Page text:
Chromatin - The complex of DNA and proteins that forms chromosomes. Some of the proteins are structural, helping to organise and protect the DNA, while others are regulatory, acting to control whether genes are active or not, and to promote DNA replication or repair.

Chromosome - A thread-like structure that contains a single length of DNA, usually carrying many hundreds of genes. This is packaged with proteins to form chromatin. The DNA within the complete cellular set of chromosomes (23 pairs in humans) comprises two copies of the genome, one from each parent. The chromosomes usually reside in the nucleus of a cell, except during cell division when the nuclear membrane breaks down and the chromosomes become condensed and can be visualised as discrete entities.

Clinical application - The use of a biomedical reagent, procedure, or device to treat a clinical condition.

Clinical trial - A supervised and monitored experimental test in patients of a newly developed clinical application to ensure minimisation of risk and optimisation of efficacy. Clinical trials are required before a treatment is approved for general use.

CRISPR (Clustered Regularly-Interspaced Short Palindromic Repeats) - A naturally occurring mechanism found in bacteria that involves the retention of fragments of foreign DNA, providing the bacteria with some immunity to viruses. The system is sometimes referred to as CRISPR/Cas9 to denote the entire gene-editing platform in which RNA homologous with the targeted gene is combined with Cas9 (CRISPR Associated Protein 9), which is a DNA-cutting enzyme (nuclease) to form the “toolkit” for the CRISPR/Cas9 method of gene editing.

Cultured cell - A cell maintained in a tissue culture allowing expansion of its numbers.

Deoxyribonucleic acid (DNA) - A two-stranded molecule, arranged as a double helix, that contains the genetic instructions used in the development, functioning, and reproduction of all known living organisms.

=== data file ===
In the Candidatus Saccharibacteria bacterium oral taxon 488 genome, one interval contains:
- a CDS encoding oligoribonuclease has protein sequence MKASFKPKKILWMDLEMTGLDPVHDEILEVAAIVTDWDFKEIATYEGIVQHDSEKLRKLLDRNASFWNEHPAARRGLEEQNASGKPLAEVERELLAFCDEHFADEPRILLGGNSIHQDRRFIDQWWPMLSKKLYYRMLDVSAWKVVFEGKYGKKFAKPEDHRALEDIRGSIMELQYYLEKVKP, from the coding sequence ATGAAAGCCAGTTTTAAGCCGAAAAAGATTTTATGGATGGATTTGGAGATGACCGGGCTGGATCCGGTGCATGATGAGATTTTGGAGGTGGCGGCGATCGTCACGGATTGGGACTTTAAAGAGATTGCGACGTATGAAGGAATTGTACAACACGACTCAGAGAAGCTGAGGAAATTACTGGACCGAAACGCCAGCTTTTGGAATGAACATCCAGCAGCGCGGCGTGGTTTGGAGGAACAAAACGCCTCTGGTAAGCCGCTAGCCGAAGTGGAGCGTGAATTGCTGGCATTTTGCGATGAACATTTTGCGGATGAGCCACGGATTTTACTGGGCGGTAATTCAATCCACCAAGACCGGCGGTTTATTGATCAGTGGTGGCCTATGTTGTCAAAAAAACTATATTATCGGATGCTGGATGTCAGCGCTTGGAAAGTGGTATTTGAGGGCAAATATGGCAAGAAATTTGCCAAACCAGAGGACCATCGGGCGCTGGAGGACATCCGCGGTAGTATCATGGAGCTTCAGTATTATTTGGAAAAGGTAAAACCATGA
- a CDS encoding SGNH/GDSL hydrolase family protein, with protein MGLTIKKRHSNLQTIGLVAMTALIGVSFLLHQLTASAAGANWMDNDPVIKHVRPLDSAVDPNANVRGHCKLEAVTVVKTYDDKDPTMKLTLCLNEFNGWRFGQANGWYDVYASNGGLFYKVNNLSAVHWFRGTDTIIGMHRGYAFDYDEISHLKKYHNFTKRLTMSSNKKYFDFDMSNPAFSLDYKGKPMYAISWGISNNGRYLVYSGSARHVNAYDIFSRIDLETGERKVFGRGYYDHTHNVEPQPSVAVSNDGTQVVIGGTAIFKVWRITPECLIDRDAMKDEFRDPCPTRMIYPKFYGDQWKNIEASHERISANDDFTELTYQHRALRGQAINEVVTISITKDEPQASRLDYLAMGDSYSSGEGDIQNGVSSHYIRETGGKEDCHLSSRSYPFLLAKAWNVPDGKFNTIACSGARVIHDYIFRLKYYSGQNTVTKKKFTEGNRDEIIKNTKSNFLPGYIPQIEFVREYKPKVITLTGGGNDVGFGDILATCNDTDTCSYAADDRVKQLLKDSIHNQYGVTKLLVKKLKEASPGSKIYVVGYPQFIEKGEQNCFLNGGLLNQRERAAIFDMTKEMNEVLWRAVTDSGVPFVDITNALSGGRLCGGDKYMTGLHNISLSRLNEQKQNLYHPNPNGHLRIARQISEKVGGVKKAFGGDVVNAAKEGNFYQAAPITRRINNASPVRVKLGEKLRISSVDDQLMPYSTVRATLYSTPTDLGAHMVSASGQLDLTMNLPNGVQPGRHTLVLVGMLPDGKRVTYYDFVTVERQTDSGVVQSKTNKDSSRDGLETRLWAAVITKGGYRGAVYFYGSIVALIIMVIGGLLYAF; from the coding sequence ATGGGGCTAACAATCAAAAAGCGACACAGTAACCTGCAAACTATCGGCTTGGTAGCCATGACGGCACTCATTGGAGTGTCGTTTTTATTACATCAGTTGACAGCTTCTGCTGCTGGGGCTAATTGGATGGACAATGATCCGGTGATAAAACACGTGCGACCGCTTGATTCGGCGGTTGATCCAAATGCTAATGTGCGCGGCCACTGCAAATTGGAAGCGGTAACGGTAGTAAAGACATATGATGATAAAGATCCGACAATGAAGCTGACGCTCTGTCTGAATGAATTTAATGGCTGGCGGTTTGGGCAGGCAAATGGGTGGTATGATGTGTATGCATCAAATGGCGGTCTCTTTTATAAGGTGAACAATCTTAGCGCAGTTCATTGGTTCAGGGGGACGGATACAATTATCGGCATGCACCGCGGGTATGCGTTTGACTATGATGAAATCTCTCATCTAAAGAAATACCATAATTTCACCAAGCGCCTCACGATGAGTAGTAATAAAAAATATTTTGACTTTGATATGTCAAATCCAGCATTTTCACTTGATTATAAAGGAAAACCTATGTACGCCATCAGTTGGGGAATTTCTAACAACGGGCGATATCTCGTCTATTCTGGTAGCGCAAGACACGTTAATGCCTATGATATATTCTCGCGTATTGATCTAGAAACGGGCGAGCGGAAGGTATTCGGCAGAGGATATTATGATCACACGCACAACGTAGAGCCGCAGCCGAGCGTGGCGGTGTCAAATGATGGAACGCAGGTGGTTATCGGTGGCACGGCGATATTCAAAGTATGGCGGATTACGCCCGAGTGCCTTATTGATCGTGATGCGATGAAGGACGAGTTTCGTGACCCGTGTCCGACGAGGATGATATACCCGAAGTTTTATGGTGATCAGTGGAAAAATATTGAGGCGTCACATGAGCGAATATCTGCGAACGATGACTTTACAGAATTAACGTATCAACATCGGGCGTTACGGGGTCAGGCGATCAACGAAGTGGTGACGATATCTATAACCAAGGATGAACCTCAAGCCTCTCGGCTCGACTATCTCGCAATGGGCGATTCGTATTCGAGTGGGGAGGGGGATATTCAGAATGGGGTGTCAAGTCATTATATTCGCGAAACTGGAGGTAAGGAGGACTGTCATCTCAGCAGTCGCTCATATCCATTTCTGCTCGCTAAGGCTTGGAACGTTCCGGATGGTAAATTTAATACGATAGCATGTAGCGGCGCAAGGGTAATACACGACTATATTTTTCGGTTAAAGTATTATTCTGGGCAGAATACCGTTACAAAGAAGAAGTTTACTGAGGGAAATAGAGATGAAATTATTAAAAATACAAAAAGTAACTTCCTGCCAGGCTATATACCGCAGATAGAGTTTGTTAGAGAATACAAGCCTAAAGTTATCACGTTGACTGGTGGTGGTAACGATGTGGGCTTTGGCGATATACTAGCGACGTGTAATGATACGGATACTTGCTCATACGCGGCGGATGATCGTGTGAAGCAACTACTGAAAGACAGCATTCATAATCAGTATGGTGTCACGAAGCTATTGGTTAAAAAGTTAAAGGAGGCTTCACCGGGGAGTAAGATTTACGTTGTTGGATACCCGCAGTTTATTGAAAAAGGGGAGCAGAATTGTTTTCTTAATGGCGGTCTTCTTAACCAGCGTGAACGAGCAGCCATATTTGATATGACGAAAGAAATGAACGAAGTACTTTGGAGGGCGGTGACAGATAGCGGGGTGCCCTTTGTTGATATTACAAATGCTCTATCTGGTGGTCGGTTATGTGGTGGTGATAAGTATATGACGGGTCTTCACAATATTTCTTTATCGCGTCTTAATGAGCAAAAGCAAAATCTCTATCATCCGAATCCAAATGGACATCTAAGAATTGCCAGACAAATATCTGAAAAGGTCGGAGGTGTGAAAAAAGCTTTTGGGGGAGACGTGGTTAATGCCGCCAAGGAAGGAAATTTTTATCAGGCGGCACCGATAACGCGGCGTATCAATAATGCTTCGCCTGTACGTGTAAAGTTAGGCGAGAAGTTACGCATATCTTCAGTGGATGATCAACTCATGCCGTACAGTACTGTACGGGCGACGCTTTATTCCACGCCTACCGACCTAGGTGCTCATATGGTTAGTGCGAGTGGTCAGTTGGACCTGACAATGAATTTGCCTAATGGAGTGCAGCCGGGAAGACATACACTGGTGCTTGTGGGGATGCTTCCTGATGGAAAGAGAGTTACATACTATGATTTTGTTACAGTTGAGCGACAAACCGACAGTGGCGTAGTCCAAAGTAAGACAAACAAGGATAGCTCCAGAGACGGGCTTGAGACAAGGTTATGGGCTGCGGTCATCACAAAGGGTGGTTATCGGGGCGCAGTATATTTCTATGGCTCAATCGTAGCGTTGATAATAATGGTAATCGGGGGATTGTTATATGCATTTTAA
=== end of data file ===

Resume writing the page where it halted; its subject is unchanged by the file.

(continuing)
Differentiation - The process whereby an unspecialised stem or progenitor cell acquires the features of a specialised cell, such as a heart, liver, or muscle cell.

Diploid - Cells that contain a full set of DNA—half from each parent. In humans, all cells apart from germline cells are diploid and they contain 46 chromosomes (in 23 pairs).

Dominant - A pattern of inheritance of a gene or trait in which a single copy of a particular allele (gene variant) confers a function independent of the nature of the second copy of the gene in a diploid cell of an organism.

Double-strand break (DSB) - A break in the DNA double helix in which both strands are cut, as distinct from a single-strand break or “nick.”

Endogenous - Originating from within a cell or an organism.

Enzyme - A protein that acts as a biological catalyst, speeding up chemical reactions.

Ex vivo - Latin: “out of the living”; outside an organism.

Exogenous - Introduced or originating from outside a cell or an organism.

Gain of function - A type of mutation that results in an altered gene product that possesses a new molecular function or a new pattern of gene expression.

Gene - A functional unit of heredity that is a segment of DNA in a specific site or Locus on a chromosome. A gene typically directs the formation of a protein or RNA molecule.